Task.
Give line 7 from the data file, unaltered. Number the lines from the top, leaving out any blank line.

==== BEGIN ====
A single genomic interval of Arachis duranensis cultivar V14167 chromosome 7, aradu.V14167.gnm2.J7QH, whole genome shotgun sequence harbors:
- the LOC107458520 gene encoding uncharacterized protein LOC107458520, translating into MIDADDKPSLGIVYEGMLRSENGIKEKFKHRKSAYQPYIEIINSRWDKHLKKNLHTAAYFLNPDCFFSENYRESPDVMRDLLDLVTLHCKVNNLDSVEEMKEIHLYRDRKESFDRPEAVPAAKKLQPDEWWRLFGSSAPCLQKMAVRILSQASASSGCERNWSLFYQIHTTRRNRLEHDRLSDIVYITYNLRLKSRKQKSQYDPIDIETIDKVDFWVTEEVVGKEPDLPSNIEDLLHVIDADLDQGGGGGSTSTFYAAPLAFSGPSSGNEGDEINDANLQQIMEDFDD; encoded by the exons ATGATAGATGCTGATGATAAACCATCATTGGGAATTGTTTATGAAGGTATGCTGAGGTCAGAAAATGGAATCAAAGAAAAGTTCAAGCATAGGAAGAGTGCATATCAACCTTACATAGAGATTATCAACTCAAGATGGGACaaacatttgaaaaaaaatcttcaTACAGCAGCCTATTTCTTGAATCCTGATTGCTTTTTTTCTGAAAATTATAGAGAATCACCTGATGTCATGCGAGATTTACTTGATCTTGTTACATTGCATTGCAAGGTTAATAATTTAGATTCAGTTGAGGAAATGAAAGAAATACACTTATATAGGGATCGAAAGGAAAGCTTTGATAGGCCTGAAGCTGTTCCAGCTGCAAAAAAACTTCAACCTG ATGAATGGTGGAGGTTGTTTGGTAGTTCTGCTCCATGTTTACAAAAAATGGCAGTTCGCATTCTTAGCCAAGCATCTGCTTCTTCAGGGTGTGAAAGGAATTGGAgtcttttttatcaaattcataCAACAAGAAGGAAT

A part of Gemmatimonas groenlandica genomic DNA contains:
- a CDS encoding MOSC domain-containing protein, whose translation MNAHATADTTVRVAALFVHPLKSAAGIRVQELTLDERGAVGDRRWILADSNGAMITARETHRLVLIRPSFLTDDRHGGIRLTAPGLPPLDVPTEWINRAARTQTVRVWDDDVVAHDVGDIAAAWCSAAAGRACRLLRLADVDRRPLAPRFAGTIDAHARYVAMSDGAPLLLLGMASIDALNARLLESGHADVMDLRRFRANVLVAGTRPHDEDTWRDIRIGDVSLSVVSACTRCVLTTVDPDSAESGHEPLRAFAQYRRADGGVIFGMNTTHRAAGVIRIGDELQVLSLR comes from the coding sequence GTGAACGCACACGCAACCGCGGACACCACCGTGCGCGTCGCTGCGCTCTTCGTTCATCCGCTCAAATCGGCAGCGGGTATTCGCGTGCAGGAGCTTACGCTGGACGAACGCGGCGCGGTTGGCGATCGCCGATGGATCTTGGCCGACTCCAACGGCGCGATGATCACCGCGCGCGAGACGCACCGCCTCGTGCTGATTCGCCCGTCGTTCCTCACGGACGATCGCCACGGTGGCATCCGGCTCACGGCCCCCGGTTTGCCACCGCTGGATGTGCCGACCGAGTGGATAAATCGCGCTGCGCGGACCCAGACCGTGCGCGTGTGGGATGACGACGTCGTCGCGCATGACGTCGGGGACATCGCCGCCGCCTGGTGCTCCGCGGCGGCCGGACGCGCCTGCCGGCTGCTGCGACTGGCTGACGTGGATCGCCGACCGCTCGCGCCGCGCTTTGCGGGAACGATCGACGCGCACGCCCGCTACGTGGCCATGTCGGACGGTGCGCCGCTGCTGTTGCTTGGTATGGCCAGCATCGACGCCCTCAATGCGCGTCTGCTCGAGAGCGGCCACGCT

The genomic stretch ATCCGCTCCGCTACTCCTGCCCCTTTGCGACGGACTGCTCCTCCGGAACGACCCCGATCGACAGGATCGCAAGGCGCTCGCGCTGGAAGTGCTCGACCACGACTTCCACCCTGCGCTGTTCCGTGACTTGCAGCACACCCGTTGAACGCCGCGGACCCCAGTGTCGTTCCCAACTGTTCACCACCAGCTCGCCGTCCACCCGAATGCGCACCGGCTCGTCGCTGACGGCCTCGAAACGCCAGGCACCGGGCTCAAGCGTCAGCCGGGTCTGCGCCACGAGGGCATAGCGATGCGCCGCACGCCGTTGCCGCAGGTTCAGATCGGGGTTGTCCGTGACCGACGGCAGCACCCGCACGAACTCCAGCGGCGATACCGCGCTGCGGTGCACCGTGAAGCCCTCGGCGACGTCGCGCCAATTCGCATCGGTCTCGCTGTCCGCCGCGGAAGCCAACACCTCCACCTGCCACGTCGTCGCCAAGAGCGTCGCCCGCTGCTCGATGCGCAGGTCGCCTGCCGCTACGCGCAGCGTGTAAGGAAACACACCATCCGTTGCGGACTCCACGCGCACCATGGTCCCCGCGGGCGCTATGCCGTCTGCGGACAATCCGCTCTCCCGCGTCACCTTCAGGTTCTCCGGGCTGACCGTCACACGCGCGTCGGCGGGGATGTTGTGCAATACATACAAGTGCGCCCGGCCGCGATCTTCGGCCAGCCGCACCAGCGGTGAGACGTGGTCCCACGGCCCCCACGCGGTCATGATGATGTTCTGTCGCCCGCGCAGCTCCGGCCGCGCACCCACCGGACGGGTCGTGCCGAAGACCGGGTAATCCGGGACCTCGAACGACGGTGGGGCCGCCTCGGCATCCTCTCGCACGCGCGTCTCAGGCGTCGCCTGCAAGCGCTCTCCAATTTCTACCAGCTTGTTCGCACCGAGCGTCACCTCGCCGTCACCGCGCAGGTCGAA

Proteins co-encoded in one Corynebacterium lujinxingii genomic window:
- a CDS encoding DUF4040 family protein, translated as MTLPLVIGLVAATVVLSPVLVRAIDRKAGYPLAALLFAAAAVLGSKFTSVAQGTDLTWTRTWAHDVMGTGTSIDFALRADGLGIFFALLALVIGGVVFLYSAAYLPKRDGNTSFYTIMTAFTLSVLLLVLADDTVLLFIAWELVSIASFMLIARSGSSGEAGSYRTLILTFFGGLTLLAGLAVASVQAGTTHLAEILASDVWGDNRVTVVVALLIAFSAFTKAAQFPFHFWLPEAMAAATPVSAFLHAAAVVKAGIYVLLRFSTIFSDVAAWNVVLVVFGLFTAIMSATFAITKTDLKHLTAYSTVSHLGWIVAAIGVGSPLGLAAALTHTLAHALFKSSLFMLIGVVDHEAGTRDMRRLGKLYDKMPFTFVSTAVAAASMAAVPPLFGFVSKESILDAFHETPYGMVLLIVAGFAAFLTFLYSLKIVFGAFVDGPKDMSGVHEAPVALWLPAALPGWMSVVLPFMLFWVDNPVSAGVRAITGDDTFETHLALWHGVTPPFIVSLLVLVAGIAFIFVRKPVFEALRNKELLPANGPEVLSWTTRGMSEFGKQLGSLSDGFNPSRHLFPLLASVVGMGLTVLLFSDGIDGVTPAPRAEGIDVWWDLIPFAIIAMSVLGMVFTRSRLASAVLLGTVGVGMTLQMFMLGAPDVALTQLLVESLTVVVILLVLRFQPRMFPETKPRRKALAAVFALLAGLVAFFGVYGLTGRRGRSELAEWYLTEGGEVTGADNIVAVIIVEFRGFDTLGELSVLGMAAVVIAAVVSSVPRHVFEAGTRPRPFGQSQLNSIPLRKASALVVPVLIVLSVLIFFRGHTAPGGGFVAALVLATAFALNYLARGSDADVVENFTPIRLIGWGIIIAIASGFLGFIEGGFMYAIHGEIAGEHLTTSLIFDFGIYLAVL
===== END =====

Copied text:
- a CDS encoding DUF4040 family protein, translated as MTLPLVIGLVAATVVLSPVLVRAIDRKAGYPLAALLFAAAAVLGSKFTSVAQGTDLTWTRTWAHDVMGTGTSIDFALRADGLGIFFALLALVIGGVVFLYSAAYLPKRDGNTSFYTIMTAFTLSVLLLVLADDTVLLFIAWELVSIASFMLIARSGSSGEAGSYRTLILTFFGGLTLLAGLAVASVQAGTTHLAEILASDVWGDNRVTVVVALLIAFSAFTKAAQFPFHFWLPEAMAAATPVSAFLHAAAVVKAGIYVLLRFSTIFSDVAAWNVVLVVFGLFTAIMSATFAITKTDLKHLTAYSTVSHLGWIVAAIGVGSPLGLAAALTHTLAHALFKSSLFMLIGVVDHEAGTRDMRRLGKLYDKMPFTFVSTAVAAASMAAVPPLFGFVSKESILDAFHETPYGMVLLIVAGFAAFLTFLYSLKIVFGAFVDGPKDMSGVHEAPVALWLPAALPGWMSVVLPFMLFWVDNPVSAGVRAITGDDTFETHLALWHGVTPPFIVSLLVLVAGIAFIFVRKPVFEALRNKELLPANGPEVLSWTTRGMSEFGKQLGSLSDGFNPSRHLFPLLASVVGMGLTVLLFSDGIDGVTPAPRAEGIDVWWDLIPFAIIAMSVLGMVFTRSRLASAVLLGTVGVGMTLQMFMLGAPDVALTQLLVESLTVVVILLVLRFQPRMFPETKPRRKALAAVFALLAGLVAFFGVYGLTGRRGRSELAEWYLTEGGEVTGADNIVAVIIVEFRGFDTLGELSVLGMAAVVIAAVVSSVPRHVFEAGTRPRPFGQSQLNSIPLRKASALVVPVLIVLSVLIFFRGHTAPGGGFVAALVLATAFALNYLARGSDADVVENFTPIRLIGWGIIIAIASGFLGFIEGGFMYAIHGEIAGEHLTTSLIFDFGIYLAVL